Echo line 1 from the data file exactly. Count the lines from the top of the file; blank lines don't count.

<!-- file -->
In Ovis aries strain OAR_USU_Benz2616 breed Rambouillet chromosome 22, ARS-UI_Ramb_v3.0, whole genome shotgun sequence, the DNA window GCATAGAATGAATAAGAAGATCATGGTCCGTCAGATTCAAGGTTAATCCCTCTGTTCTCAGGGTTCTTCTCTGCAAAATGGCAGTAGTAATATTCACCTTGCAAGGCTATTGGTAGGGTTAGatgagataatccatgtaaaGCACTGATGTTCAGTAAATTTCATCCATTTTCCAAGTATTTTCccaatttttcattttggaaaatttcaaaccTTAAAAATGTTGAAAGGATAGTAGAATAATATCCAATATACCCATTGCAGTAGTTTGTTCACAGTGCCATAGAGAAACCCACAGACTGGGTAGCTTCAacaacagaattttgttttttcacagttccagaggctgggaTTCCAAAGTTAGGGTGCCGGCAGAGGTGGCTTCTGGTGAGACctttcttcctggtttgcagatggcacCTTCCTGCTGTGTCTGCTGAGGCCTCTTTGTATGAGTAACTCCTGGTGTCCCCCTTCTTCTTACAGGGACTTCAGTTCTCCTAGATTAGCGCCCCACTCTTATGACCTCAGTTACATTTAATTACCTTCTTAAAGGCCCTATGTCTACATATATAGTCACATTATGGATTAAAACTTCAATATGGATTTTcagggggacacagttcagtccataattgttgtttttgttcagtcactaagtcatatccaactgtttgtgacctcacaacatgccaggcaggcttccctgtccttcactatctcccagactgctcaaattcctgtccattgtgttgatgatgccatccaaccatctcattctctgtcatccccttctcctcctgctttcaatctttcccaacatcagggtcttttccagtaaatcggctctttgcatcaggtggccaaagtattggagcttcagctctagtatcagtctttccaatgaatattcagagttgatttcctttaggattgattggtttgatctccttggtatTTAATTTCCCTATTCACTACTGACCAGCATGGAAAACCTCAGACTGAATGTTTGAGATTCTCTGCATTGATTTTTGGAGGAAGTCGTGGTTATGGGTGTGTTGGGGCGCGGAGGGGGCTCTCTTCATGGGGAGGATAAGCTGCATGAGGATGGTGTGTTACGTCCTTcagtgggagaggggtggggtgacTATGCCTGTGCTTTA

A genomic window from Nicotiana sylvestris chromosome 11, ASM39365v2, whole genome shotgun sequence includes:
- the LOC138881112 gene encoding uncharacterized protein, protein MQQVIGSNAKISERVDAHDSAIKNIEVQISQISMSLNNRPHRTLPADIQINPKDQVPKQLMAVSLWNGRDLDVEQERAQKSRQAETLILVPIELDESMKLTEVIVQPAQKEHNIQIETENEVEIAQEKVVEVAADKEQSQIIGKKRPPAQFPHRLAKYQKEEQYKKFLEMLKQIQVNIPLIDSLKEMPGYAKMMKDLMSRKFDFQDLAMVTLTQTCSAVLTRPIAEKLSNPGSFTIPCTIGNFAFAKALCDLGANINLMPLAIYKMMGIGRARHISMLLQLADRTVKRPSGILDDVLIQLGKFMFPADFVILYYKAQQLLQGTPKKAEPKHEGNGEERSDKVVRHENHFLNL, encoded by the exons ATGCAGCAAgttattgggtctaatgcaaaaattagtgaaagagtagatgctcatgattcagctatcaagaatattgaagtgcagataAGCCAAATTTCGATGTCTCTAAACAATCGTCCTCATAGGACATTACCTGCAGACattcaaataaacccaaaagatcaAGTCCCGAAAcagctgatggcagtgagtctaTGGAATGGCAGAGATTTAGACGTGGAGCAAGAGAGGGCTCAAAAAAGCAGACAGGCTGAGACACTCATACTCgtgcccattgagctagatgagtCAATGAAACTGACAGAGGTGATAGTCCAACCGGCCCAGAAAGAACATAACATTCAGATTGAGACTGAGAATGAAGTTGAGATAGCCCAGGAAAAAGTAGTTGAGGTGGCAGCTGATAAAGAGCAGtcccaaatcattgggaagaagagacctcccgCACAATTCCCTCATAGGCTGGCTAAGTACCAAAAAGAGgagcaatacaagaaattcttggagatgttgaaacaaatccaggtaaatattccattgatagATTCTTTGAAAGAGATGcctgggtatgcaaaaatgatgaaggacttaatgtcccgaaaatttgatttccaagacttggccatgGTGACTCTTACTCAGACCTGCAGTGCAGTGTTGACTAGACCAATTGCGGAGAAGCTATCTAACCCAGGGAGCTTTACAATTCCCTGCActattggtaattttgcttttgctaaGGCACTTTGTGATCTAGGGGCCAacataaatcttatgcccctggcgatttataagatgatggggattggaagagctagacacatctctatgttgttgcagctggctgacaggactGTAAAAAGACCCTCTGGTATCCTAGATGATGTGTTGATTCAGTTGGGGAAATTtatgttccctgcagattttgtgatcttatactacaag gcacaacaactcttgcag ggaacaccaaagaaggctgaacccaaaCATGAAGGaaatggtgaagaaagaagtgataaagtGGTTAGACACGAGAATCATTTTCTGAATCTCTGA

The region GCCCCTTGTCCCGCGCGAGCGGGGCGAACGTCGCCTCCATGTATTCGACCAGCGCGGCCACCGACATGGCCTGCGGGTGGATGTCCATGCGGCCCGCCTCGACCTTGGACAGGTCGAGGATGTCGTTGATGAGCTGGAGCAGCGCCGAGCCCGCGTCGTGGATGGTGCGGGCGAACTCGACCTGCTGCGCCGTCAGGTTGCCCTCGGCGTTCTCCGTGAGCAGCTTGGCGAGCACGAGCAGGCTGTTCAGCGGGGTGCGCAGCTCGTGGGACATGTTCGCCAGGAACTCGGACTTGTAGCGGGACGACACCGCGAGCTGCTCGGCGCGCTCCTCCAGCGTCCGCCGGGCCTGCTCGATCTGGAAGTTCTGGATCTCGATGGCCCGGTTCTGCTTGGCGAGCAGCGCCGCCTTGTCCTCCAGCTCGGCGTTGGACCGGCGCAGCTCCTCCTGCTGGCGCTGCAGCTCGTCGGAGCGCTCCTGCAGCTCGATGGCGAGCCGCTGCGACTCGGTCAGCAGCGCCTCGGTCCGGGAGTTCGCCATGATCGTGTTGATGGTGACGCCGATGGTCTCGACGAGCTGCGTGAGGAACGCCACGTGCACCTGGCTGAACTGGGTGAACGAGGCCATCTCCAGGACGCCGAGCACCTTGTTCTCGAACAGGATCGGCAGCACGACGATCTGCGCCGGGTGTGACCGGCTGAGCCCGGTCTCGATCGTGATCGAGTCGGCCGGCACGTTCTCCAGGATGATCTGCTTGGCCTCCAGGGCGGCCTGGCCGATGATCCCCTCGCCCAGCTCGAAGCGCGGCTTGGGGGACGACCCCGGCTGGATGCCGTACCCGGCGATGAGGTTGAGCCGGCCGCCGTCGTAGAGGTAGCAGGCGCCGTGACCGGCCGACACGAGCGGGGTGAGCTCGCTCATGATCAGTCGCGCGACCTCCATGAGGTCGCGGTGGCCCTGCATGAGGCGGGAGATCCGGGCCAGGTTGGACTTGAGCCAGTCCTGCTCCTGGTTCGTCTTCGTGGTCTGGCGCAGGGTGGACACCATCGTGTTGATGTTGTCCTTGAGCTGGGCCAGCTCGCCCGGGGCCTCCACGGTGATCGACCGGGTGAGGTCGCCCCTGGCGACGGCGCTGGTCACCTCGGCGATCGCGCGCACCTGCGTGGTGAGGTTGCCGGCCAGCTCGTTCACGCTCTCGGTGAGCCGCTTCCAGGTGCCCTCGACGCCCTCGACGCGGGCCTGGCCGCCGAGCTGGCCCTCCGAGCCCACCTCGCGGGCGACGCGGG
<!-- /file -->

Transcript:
In Ovis aries strain OAR_USU_Benz2616 breed Rambouillet chromosome 22, ARS-UI_Ramb_v3.0, whole genome shotgun sequence, the DNA window GCATAGAATGAATAAGAAGATCATGGTCCGTCAGATTCAAGGTTAATCCCTCTGTTCTCAGGGTTCTTCTCTGCAAAATGGCAGTAGTAATATTCACCTTGCAAGGCTATTGGTAGGGTTAGatgagataatccatgtaaaGCACTGATGTTCAGTAAATTTCATCCATTTTCCAAGTATTTTCccaatttttcattttggaaaatttcaaaccTTAAAAATGTTGAAAGGATAGTAGAATAATATCCAATATACCCATTGCAGTAGTTTGTTCACAGTGCCATAGAGAAACCCACAGACTGGGTAGCTTCAacaacagaattttgttttttcacagttccagaggctgggaTTCCAAAGTTAGGGTGCCGGCAGAGGTGGCTTCTGGTGAGACctttcttcctggtttgcagatggcacCTTCCTGCTGTGTCTGCTGAGGCCTCTTTGTATGAGTAACTCCTGGTGTCCCCCTTCTTCTTACAGGGACTTCAGTTCTCCTAGATTAGCGCCCCACTCTTATGACCTCAGTTACATTTAATTACCTTCTTAAAGGCCCTATGTCTACATATATAGTCACATTATGGATTAAAACTTCAATATGGATTTTcagggggacacagttcagtccataattgttgtttttgttcagtcactaagtcatatccaactgtttgtgacctcacaacatgccaggcaggcttccctgtccttcactatctcccagactgctcaaattcctgtccattgtgttgatgatgccatccaaccatctcattctctgtcatccccttctcctcctgctttcaatctttcccaacatcagggtcttttccagtaaatcggctctttgcatcaggtggccaaagtattggagcttcagctctagtatcagtctttccaatgaatattcagagttgatttcctttaggattgattggtttgatctccttggtatTTAATTTCCCTATTCACTACTGACCAGCATGGAAAACCTCAGACTGAATGTTTGAGATTCTCTGCATTGATTTTTGGAGGAAGTCGTGGTTATGGGTGTGTTGGGGCGCGGAGGGGGCTCTCTTCATGGGGAGGATAAGCTGCATGAGGATGGTGTGTTACGTCCTTcagtgggagaggggtggggtgacTATGCCTGTGCTTTA